The boards of Canada’s largest public companies have made rapid progress on gender diversity over the past four years, and regulators should give current disclosure rules more time before considering tougher policies, a new report argues.
A Toronto-Dominion Bank study released on Wednesday shows women accounted for 24.4 per cent of directors on the boards of companies in the benchmark S&P/TSX Composite Index as of 2018, an increase from 12.9 per cent in 2014 before new reporting rules were introduced by provincial securities regulators.
Companies in the composite index with annual revenue less than $1-billion have showed the greatest progress in percentage terms, with women comprising 22.4 per cent of directors in 2018 compared with 10 per cent in 2014. Women represented 30.9 per cent of directors at the largest companies in the index – those with revenue of more than $5-billion – up from 22 per cent in 2014.
Canadian securities regulators introduced new rules in 2015 that require publicly listed companies to report annually on their gender diversity policies for boards and disclose whether they have set targets for women. Companies are not required to have diversity policies or targets, but must explain why they do not – an approach known as “comply or explain.”
When the rules were introduced in 2015, the Ontario Securities Commission said it would review progress after three years to determine whether the policies have been effective or need to be strengthened. Among the options raised by diversity advocates, regulators could require companies to have formal diversity policies, require policies to include targets, or set mandatory quotas.
But TD Bank chief economist Beata Caranci said she believes progress has been steady under the new regime and there is no evidence that companies in the composite index have stopped adding women or are beginning to plateau in their progress.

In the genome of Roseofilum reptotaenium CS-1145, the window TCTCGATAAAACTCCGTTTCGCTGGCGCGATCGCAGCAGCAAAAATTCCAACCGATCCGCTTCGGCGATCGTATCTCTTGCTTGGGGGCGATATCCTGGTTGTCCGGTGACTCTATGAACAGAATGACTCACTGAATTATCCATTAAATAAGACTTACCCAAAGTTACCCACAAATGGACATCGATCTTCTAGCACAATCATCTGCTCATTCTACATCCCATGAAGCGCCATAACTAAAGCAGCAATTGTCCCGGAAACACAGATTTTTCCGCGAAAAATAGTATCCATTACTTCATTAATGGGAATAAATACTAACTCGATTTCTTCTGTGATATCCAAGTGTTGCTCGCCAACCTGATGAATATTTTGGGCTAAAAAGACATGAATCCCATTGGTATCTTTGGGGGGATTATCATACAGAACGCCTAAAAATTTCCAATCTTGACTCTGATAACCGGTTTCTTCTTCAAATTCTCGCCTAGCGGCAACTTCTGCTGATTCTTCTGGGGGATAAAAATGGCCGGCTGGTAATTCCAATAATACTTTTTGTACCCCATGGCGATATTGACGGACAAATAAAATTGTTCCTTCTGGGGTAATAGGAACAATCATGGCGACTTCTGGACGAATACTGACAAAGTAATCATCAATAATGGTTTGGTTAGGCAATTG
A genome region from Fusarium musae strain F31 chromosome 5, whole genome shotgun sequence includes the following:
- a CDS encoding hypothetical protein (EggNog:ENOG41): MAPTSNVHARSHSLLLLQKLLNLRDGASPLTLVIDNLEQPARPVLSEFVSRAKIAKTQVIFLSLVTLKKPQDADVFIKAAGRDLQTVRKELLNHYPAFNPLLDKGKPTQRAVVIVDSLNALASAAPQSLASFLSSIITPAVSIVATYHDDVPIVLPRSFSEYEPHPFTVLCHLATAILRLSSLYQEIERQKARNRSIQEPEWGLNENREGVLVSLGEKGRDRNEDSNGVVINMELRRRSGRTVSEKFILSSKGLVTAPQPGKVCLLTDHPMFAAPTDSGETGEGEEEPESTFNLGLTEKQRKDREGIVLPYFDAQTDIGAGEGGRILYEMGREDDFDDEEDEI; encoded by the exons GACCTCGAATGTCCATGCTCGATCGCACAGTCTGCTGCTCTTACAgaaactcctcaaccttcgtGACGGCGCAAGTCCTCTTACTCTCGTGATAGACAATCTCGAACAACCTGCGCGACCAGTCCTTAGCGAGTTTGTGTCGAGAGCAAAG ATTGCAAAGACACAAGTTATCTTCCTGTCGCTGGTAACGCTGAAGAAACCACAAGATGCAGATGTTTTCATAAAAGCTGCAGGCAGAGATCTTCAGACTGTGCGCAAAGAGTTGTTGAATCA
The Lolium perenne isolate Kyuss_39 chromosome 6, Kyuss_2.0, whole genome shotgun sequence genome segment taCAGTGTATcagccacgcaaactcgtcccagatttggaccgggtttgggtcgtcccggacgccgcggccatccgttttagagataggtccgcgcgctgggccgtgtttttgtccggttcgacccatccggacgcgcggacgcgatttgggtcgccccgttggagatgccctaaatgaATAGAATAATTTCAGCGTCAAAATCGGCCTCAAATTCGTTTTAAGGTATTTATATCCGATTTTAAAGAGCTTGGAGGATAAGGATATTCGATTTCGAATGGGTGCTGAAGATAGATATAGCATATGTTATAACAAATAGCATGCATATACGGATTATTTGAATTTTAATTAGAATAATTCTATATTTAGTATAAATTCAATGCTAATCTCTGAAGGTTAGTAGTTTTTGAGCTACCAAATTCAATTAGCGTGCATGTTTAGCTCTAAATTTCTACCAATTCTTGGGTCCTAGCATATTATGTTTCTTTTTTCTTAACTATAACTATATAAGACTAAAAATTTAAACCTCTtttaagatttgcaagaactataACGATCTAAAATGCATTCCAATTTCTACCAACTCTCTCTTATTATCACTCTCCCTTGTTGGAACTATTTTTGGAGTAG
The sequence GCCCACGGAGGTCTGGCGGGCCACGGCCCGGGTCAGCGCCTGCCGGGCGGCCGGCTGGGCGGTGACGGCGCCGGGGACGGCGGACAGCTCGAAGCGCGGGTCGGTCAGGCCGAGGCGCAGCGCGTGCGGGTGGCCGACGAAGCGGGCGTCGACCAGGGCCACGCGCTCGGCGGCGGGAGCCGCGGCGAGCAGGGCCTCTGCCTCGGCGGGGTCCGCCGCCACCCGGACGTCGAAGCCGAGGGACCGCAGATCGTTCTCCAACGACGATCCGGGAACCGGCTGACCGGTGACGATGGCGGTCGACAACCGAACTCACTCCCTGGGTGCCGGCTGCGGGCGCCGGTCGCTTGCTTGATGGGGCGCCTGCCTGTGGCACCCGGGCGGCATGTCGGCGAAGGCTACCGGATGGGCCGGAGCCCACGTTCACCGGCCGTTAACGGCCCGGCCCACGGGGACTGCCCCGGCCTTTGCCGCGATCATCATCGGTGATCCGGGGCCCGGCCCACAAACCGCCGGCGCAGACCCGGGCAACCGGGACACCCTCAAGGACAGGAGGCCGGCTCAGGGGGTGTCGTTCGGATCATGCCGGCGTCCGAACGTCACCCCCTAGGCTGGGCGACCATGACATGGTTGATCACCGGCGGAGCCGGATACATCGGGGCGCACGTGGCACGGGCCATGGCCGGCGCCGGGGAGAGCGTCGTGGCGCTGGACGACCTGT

“When I look at these TSX results, it was actually a little faster than I was expecting to see, and part of it is because there was such a low starting point,” Ms. Caranci said in an interview.
She said her review of progress in other countries suggests “comply or explain” rules can be as effective as mandatory quotas if companies have enough time to change their boards. Ms. Caranci said several large institutional shareholders have also adopted policies in the past two years to push companies to improve diversity, which should have an additional impact.
“We still have yet to see those outcomes come through in the data, so that’s why I think it would be premature to make any shifts at this stage,” Ms. Caranci said. “I think we’re still in early phases of the changes that are occurring.”
A report released in September by Canada’s provincial securities commissions showed women filled just 15 per cent of board seats in Canada in 2018, a modest improvement from 11 per cent in 2015. That study looked at 648 companies in Canada while the TD report considered the 243 members of the S&P/TSX composite index.
Ms. Caranci said the September report included very small companies where progress is often slowest. Many of them are run by their founders and have only a few directors, which means board turnover is low.
Companies with revenue less than $1-billion account for two-thirds of the S&P/TSX composite index. The TD report said that tier of the market must show significant improvement in order to shift Canada’s overall diversity numbers. If all the smaller companies on the index had three female directors, for example, the proportion of women over all would climb to 34 per cent from 24 per cent.